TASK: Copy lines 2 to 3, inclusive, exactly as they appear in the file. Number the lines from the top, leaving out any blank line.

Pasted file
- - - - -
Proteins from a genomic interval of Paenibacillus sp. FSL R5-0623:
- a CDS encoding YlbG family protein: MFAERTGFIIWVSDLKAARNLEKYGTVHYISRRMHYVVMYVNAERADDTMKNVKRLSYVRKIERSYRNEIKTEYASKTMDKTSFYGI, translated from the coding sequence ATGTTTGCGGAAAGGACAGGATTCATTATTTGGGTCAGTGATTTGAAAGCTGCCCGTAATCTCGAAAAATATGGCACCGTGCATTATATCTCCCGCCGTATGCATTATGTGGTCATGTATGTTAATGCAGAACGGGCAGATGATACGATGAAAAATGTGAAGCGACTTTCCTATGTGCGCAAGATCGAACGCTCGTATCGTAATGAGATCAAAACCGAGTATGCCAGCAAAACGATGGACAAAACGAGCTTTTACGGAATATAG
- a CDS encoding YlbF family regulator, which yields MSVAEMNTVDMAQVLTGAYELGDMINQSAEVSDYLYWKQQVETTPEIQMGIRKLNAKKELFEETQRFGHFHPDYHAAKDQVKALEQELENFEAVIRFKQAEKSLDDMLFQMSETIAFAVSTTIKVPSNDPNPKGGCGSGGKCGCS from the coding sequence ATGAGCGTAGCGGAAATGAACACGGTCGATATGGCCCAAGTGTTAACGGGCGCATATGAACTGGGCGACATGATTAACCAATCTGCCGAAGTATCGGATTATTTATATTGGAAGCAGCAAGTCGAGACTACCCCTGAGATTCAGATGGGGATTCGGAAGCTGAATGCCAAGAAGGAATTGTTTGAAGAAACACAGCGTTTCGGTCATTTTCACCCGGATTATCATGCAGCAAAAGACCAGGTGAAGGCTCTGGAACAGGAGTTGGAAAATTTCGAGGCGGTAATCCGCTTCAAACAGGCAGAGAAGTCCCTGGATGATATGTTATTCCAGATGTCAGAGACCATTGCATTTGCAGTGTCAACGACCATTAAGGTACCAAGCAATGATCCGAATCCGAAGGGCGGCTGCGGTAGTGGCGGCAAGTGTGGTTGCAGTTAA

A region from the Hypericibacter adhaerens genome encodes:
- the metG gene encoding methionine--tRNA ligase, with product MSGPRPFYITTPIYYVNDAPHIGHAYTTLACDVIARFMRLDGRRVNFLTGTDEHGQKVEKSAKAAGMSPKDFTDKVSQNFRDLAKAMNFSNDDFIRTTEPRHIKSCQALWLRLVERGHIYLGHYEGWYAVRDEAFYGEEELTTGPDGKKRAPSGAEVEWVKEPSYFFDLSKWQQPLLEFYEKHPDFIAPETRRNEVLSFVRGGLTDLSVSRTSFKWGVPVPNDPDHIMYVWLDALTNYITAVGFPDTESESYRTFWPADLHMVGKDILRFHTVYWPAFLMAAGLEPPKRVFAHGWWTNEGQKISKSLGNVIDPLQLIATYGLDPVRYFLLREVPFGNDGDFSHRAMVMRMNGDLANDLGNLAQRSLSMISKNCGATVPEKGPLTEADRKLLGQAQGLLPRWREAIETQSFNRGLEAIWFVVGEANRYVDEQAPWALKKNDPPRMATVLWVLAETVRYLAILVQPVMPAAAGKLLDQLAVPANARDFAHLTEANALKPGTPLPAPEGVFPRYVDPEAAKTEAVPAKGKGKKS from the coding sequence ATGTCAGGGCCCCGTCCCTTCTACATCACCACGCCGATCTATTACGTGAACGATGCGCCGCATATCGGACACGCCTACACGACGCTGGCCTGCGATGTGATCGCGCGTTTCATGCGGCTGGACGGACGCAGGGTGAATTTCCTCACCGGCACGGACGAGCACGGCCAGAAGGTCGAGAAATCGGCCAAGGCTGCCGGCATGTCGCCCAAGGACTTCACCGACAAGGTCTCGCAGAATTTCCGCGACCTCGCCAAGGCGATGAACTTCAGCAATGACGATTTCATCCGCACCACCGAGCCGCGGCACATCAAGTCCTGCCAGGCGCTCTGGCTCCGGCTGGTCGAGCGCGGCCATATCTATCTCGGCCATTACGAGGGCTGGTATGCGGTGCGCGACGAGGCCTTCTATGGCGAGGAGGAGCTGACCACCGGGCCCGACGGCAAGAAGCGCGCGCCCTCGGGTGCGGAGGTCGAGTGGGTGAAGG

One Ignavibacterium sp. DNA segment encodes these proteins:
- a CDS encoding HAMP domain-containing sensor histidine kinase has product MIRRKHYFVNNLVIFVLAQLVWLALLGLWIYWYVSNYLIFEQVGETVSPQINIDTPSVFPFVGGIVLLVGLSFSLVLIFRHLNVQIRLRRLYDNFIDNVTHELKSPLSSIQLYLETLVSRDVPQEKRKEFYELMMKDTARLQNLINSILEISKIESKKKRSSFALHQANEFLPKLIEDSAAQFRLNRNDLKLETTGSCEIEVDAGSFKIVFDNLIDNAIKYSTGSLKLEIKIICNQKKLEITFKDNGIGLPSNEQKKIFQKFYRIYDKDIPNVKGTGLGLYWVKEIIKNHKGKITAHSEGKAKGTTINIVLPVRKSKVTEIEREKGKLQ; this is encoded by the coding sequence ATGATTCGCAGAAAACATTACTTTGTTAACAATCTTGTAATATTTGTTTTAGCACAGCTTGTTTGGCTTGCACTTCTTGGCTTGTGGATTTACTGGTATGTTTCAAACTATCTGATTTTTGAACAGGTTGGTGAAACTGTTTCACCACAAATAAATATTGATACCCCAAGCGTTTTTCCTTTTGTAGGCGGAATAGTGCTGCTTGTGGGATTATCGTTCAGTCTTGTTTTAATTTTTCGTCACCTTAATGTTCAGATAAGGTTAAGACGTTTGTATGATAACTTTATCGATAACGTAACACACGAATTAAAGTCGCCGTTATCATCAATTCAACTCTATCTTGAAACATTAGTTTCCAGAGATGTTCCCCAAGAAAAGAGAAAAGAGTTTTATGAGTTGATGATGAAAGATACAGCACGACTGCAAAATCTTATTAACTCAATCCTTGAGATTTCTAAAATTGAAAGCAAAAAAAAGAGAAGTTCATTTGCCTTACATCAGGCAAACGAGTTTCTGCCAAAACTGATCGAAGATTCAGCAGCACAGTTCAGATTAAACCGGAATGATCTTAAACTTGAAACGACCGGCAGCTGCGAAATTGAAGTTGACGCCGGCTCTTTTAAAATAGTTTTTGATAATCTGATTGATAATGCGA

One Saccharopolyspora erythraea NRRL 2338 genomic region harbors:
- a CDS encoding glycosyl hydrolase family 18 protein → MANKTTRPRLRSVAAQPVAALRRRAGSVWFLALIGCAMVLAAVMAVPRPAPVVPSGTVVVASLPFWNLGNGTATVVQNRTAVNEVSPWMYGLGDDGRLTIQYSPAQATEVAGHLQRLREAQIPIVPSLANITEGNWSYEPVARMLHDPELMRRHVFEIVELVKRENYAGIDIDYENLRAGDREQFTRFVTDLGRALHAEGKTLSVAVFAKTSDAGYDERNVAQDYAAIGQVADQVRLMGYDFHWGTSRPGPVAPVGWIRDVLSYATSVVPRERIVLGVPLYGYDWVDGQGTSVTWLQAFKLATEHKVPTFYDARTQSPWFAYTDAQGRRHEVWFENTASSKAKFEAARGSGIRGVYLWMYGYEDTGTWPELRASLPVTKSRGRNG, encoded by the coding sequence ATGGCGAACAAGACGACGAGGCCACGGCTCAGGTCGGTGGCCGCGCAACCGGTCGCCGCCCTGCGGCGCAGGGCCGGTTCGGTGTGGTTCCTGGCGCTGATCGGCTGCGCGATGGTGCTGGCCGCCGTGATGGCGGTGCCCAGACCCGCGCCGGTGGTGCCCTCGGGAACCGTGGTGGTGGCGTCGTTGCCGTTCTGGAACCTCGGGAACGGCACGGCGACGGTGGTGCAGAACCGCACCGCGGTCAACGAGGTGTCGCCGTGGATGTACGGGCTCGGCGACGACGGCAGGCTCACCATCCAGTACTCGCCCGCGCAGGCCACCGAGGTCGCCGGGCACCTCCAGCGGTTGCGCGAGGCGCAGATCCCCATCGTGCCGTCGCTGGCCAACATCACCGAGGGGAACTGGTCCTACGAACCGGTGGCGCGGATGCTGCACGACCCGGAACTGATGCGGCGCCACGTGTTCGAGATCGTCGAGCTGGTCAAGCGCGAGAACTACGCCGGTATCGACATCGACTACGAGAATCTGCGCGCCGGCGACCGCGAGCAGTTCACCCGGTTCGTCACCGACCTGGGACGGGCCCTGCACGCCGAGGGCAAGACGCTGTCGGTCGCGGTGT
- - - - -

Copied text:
- a CDS encoding YlbG family protein: MFAERTGFIIWVSDLKAARNLEKYGTVHYISRRMHYVVMYVNAERADDTMKNVKRLSYVRKIERSYRNEIKTEYASKTMDKTSFYGI, translated from the coding sequence ATGTTTGCGGAAAGGACAGGATTCATTATTTGGGTCAGTGATTTGAAAGCTGCCCGTAATCTCGAAAAATATGGCACCGTGCATTATATCTCCCGCCGTATGCATTATGTGGTCATGTATGTTAATGCAGAACGGGCAGATGATACGATGAAAAATGTGAAGCGACTTTCCTATGTGCGCAAGATCGAACGCTCGTATCGTAATGAGATCAAAACCGAGTATGCCAGCAAAACGATGGACAAAACGAGCTTTTACGGAATATAG
- a CDS encoding YlbF family regulator, which yields MSVAEMNTVDMAQVLTGAYELGDMINQSAEVSDYLYWKQQVETTPEIQMGIRKLNAKKELFEETQRFGHFHPDYHAAKDQVKALEQELENFEAVIRFKQAEKSLDDMLFQMSETIAFAVSTTIKVPSNDPNPKGGCGSGGKCGCS from the coding sequence ATGAGCGTAGCGGAAATGAACACGGTCGATATGGCCCAAGTGTTAACGGGCGCATATGAACTGGGCGACATGATTAACCAATCTGCCGAAGTATCGGATTATTTATATTGGAAGCAGCAAGTCGAGACTACCCCTGAGATTCAGATGGGGATTCGGAAGCTGAATGCCAAGAAGGAATTGTTTGAAGAAACACAGCGTTTCGGTCATTTTCACCCGGATTATCATGCAGCAAAAGACCAGGTGAAGGCTCTGGAACAGGAGTTGGAAAATTTCGAGGCGGTAATCCGCTTCAAACAGGCAGAGAAGTCCCTGGATGATATGTTATTCCAGATGTCAGAGACCATTGCATTTGCAGTGTCAACGACCATTAAGGTACCAAGCAATGATCCGAATCCGAAGGGCGGCTGCGGTAGTGGCGGCAAGTGTGGTTGCAGTTAA